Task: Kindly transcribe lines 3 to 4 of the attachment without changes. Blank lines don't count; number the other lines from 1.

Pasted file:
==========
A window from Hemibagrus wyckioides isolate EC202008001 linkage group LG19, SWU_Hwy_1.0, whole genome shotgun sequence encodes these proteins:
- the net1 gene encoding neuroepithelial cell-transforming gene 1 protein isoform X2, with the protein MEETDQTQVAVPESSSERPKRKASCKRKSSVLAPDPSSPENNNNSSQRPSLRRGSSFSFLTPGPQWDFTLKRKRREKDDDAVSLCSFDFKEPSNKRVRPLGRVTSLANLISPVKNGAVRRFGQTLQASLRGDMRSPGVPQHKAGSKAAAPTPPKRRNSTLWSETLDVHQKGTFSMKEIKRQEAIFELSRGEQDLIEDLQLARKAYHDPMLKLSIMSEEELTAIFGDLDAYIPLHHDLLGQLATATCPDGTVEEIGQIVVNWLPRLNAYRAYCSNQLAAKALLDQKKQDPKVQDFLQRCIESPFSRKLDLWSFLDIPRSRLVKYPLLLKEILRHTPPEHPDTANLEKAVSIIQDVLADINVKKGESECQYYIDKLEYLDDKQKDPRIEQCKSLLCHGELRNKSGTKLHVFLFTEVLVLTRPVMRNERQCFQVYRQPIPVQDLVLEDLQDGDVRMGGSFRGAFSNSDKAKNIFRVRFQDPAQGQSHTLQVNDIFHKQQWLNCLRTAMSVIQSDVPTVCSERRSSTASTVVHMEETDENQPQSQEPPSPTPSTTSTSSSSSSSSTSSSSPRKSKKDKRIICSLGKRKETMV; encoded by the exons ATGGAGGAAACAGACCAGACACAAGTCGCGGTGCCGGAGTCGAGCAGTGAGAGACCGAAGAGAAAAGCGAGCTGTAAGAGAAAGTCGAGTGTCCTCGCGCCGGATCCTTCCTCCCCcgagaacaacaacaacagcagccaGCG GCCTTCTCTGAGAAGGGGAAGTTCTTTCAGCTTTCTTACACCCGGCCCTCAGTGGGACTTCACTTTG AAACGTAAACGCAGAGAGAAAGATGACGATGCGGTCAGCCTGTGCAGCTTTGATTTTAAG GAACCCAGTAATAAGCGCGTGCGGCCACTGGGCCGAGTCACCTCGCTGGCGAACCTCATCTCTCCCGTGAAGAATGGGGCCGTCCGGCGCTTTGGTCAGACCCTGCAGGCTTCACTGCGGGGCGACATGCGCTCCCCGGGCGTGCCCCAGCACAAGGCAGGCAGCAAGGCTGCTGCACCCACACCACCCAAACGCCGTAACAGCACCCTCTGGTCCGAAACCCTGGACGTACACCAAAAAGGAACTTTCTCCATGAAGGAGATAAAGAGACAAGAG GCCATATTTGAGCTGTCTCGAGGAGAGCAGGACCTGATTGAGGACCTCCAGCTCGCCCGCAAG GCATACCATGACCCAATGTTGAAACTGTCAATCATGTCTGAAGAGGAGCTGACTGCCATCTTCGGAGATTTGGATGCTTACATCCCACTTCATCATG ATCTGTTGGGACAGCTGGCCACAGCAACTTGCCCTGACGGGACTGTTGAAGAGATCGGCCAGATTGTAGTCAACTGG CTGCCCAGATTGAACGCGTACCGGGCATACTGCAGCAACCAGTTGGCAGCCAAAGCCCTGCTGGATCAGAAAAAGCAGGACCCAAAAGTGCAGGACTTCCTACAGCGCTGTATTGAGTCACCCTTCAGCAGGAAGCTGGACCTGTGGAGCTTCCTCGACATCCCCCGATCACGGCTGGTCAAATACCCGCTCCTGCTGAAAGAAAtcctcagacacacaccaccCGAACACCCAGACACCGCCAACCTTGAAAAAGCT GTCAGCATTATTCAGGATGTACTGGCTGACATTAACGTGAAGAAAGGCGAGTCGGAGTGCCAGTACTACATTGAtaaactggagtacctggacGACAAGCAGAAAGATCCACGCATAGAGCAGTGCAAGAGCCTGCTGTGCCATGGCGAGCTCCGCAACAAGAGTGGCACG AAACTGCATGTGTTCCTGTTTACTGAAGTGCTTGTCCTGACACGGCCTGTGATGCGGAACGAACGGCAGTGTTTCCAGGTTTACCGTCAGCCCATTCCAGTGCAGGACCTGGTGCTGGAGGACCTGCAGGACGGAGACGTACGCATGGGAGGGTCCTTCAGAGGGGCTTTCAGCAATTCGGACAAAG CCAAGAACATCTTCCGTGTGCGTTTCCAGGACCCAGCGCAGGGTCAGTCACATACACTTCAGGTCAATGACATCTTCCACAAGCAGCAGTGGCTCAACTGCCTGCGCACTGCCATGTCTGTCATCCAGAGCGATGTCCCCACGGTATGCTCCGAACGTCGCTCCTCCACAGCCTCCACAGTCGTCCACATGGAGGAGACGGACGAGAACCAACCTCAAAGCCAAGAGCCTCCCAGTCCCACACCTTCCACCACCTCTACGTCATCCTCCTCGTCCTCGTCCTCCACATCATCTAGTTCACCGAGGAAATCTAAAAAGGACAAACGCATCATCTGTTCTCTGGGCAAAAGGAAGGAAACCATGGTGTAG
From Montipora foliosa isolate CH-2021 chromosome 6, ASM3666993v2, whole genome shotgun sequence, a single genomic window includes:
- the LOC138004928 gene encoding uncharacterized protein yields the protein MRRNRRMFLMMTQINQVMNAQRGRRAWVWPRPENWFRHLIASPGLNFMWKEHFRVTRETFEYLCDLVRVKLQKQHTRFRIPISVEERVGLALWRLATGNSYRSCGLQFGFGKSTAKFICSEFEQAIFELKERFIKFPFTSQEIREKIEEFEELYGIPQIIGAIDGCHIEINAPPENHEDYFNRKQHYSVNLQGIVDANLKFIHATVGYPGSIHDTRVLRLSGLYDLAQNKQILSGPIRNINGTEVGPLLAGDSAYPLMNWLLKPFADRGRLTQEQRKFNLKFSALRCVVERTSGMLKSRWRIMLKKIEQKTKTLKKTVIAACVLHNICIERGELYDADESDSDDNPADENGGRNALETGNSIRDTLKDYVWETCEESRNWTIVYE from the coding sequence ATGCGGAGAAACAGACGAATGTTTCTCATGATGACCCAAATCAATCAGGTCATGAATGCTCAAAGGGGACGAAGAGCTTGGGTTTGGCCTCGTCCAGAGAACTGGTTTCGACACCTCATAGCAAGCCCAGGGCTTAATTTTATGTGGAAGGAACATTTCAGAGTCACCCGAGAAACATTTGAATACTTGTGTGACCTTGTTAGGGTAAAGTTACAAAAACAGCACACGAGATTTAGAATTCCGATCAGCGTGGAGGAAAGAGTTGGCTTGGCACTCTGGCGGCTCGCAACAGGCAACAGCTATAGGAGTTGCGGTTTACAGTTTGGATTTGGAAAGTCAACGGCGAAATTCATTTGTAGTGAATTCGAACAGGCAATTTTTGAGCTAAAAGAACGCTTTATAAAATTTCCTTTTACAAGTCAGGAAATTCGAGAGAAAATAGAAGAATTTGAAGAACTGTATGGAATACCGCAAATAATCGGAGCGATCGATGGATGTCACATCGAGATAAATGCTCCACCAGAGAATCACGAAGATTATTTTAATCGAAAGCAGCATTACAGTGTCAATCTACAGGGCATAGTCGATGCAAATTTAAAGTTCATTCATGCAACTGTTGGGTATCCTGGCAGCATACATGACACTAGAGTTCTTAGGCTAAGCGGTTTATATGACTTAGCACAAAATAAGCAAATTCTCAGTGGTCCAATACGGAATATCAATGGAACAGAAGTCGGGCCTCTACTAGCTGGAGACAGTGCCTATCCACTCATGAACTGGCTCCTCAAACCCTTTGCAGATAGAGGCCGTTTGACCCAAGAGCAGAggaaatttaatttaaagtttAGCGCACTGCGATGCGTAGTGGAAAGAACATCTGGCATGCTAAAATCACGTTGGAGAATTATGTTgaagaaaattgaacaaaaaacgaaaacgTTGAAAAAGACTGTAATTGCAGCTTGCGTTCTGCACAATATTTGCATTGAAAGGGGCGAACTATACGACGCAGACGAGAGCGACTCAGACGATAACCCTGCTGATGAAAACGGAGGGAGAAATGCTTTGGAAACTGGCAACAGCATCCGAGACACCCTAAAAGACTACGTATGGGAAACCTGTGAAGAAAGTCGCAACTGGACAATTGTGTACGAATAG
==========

From Montipora foliosa isolate CH-2021 chromosome 6, ASM3666993v2, whole genome shotgun sequence, a single genomic window includes:
- the LOC138004928 gene encoding uncharacterized protein yields the protein MRRNRRMFLMMTQINQVMNAQRGRRAWVWPRPENWFRHLIASPGLNFMWKEHFRVTRETFEYLCDLVRVKLQKQHTRFRIPISVEERVGLALWRLATGNSYRSCGLQFGFGKSTAKFICSEFEQAIFELKERFIKFPFTSQEIREKIEEFEELYGIPQIIGAIDGCHIEINAPPENHEDYFNRKQHYSVNLQGIVDANLKFIHATVGYPGSIHDTRVLRLSGLYDLAQNKQILSGPIRNINGTEVGPLLAGDSAYPLMNWLLKPFADRGRLTQEQRKFNLKFSALRCVVERTSGMLKSRWRIMLKKIEQKTKTLKKTVIAACVLHNICIERGELYDADESDSDDNPADENGGRNALETGNSIRDTLKDYVWETCEESRNWTIVYE from the coding sequence ATGCGGAGAAACAGACGAATGTTTCTCATGATGACCCAAATCAATCAGGTCATGAATGCTCAAAGGGGACGAAGAGCTTGGGTTTGGCCTCGTCCAGAGAACTGGTTTCGACACCTCATAGCAAGCCCAGGGCTTAATTTTATGTGGAAGGAACATTTCAGAGTCACCCGAGAAACATTTGAATACTTGTGTGACCTTGTTAGGGTAAAGTTACAAAAACAGCACACGAGATTTAGAATTCCGATCAGCGTGGAGGAAAGAGTTGGCTTGGCACTCTGGCGGCTCGCAACAGGCAACAGCTATAGGAGTTGCGGTTTACAGTTTGGATTTGGAAAGTCAACGGCGAAATTCATTTGTAGTGAATTCGAACAGGCAATTTTTGAGCTAAAAGAACGCTTTATAAAATTTCCTTTTACAAGTCAGGAAATTCGAGAGAAAATAGAAGAATTTGAAGAACTGTATGGAATACCGCAAATAATCGGAGCGATCGATGGATGTCACATCGAGATAAATGCTCCACCAGAGAATCACGAAGATTATTTTAATCGAAAGCAGCATTACAGTGTCAATCTACAGGGCATAGTCGATGCAAATTTAAAGTTCATTCATGCAACTGTTGGGTATCCTGGCAGCATACATGACACTAGAGTTCTTAGGCTAAGCGGTTTATATGACTTAGCACAAAATAAGCAAATTCTCAGTGGTCCAATACGGAATATCAATGGAACAGAAGTCGGGCCTCTACTAGCTGGAGACAGTGCCTATCCACTCATGAACTGGCTCCTCAAACCCTTTGCAGATAGAGGCCGTTTGACCCAAGAGCAGAggaaatttaatttaaagtttAGCGCACTGCGATGCGTAGTGGAAAGAACATCTGGCATGCTAAAATCACGTTGGAGAATTATGTTgaagaaaattgaacaaaaaacgaaaacgTTGAAAAAGACTGTAATTGCAGCTTGCGTTCTGCACAATATTTGCATTGAAAGGGGCGAACTATACGACGCAGACGAGAGCGACTCAGACGATAACCCTGCTGATGAAAACGGAGGGAGAAATGCTTTGGAAACTGGCAACAGCATCCGAGACACCCTAAAAGACTACGTATGGGAAACCTGTGAAGAAAGTCGCAACTGGACAATTGTGTACGAATAG